(Update: I did indeed check some sort of plot summary, and while I’m [mostly] wrong, it’s still confusing given that there’s no warning that the narrative sort of fractures at one point and jumps forward. Minor quibble.)
The universe-creation scenes are mostly confined to one reel and act elsewhere as intertitles between major sections of the film. Rumor is that The Tree of Life was going to be coupled with an IMAX documentary called The Voyage of Time (and yes, I know it sounds like a Disneyworld ride that exits through a gift shop). To get ready for Cannes, this supposed time-voyage was scrapped, and what was completed was put into The Tree of Life. For the large part, it’s hypnotic, astounding, and mind-bending enough for a certain LA theater proudly advertising they have daily Tree of Life showings at 4:20 p.m. During the sustained narrative of how our hot, lava-covered, noxious-gas-filled earth turned fertile, it soon comes clear that it plays as a perfect analog to how a tumultuous, oft-ugly process can create something beautiful, the same as – ta da! – the birth of a human child.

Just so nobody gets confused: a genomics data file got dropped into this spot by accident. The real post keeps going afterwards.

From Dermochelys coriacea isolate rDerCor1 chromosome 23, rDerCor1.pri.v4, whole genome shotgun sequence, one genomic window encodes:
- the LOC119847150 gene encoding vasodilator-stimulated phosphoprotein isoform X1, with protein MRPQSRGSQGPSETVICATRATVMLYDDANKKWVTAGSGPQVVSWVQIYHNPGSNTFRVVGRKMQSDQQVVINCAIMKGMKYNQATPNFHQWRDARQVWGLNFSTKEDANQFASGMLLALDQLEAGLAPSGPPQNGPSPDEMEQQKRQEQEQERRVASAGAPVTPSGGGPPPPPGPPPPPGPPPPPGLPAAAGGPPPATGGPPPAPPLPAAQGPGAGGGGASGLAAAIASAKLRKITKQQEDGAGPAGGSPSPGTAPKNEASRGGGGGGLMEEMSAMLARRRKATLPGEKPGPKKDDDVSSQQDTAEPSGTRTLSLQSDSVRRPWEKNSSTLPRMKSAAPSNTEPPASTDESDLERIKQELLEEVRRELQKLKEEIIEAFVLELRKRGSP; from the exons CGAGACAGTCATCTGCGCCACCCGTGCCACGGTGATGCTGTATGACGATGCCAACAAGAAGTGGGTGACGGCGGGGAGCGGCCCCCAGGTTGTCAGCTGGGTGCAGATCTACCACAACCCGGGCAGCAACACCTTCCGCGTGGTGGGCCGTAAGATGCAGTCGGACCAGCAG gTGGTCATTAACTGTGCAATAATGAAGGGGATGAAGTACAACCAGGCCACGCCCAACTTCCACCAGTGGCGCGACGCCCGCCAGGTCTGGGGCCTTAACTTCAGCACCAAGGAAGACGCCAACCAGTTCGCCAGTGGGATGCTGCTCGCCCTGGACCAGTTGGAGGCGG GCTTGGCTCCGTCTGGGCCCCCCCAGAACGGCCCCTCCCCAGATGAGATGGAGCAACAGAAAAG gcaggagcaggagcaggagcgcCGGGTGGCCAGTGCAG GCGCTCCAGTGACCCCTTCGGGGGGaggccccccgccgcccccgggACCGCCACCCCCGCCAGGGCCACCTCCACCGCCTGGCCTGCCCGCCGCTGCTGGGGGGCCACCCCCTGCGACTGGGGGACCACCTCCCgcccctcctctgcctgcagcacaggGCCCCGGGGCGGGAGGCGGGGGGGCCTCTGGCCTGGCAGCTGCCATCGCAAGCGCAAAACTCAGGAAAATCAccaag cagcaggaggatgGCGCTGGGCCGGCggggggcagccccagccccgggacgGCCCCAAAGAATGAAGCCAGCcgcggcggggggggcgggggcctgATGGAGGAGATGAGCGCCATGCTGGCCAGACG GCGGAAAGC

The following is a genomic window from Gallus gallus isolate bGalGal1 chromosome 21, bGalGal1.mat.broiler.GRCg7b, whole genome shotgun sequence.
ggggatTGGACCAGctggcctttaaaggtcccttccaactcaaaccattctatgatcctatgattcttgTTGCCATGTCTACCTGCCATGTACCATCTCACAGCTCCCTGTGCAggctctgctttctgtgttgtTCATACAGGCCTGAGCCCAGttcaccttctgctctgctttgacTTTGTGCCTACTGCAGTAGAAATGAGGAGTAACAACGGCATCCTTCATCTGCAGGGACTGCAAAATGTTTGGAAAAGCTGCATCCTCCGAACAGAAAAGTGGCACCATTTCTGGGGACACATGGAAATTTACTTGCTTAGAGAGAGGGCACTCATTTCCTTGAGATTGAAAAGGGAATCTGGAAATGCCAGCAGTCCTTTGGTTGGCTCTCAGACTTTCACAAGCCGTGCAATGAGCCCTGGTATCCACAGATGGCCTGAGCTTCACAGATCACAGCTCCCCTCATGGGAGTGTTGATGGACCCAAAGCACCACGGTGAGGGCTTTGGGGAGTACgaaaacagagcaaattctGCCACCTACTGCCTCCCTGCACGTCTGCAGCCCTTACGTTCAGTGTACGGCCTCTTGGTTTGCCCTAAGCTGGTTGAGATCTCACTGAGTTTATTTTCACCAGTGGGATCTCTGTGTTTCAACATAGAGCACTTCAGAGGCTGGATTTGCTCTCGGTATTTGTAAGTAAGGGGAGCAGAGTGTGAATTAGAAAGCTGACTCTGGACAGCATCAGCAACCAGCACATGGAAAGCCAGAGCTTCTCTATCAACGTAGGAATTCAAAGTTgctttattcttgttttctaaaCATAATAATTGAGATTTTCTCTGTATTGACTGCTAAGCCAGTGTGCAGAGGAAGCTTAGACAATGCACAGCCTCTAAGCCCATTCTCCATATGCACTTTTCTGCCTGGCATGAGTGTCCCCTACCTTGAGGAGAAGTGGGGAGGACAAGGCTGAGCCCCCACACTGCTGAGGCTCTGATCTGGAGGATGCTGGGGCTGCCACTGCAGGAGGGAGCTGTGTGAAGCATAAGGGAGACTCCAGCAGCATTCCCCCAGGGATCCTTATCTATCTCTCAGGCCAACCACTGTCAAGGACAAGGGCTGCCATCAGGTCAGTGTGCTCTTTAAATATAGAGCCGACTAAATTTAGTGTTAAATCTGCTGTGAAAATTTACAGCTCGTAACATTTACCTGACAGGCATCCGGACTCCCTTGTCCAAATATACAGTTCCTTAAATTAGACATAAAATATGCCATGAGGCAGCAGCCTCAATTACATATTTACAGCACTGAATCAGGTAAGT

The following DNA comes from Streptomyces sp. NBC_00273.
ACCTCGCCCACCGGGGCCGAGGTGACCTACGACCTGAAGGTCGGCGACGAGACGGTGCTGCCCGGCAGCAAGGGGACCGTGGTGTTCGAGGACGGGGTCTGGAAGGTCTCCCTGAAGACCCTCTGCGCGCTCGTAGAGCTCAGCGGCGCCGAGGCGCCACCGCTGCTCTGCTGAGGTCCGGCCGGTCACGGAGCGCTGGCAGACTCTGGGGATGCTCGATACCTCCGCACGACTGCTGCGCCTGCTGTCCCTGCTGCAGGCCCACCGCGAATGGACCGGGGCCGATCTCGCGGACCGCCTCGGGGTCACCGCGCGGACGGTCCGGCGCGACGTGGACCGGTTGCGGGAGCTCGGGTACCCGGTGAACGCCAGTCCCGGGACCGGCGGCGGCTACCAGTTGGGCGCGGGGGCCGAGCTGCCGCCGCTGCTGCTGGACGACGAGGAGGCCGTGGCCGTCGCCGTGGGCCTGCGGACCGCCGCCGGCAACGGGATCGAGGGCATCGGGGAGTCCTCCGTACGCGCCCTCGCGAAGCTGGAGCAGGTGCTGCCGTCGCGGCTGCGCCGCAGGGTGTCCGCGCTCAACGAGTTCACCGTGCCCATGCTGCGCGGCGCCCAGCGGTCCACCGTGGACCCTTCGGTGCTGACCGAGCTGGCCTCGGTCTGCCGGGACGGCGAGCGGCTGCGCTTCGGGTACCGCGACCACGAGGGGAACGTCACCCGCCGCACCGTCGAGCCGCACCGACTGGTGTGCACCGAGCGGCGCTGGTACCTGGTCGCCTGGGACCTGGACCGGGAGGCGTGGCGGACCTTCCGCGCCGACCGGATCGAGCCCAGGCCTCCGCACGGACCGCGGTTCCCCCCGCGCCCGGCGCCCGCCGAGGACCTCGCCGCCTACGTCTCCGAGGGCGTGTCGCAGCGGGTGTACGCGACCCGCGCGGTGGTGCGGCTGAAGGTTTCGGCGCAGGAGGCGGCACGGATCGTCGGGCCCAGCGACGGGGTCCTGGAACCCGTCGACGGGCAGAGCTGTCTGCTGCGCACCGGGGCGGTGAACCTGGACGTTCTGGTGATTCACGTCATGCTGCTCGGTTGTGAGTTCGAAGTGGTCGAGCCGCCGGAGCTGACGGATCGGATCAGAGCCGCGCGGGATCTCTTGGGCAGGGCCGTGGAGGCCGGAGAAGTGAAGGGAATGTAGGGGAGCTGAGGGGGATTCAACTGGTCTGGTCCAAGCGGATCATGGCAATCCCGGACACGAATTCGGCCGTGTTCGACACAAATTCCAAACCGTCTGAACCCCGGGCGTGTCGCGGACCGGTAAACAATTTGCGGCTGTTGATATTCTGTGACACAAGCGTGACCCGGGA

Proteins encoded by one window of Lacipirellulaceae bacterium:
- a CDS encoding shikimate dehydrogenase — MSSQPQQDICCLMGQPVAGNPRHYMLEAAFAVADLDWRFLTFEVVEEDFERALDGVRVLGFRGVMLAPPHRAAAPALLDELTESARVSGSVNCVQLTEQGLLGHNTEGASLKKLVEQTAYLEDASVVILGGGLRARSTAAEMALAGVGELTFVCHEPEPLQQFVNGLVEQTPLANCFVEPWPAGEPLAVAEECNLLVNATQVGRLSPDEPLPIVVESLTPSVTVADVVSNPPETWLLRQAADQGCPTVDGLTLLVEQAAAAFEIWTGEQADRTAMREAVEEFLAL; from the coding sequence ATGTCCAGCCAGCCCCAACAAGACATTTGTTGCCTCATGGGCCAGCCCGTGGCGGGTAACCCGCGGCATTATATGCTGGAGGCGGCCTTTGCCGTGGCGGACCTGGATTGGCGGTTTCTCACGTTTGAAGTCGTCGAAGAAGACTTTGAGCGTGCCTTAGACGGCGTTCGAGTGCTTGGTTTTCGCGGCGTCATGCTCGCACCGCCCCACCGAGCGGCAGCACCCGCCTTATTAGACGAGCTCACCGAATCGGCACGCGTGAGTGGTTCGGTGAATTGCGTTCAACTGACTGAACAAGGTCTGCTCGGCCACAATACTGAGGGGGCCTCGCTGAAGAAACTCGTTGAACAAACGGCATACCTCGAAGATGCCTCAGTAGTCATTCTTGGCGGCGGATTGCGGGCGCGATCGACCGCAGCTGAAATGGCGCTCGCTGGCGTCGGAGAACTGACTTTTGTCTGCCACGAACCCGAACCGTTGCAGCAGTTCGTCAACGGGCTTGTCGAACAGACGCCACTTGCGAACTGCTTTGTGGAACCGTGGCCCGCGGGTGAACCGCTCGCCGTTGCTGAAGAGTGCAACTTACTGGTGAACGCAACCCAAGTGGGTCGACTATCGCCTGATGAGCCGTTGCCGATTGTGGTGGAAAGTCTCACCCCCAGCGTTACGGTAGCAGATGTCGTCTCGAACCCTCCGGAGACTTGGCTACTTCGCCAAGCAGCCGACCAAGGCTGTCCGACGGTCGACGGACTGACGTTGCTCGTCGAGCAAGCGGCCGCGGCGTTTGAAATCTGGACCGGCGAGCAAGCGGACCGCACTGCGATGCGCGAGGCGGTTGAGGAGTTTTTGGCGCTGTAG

Here’s another PSA about what’s probably the biggest misstep of the film: You’ve well known by now that there are DINOSAURS (capitalization necessary) in The Tree of Life, and yes, they’re fortunately relegated to the deep past and play no part in man’s future. After the free-flowing exhibition of oozing primordial matter and cold, cold wind forming the earth, a mini narrative suddenly takes brief shape as a few dinosaurs show up. Of course the CG isn’t the greatest, and that always has the nasty tendency to pull back a disbelief-suspension layer. There’s a scene of some dinosaurs interacting – such as a predator possibly finding mercy within its reptilian brain by sparing a wounded iguanadon (right?), which has about as much evolutionary significance as Moon Watcher picking up a bone in 2001: A Space Odyssey (1968) – and while it’s done with a minimalism that makes it work within the context of the greater film, it still seems like a cast-off scene from the (obligatory) supposed Voyage of Time documentary.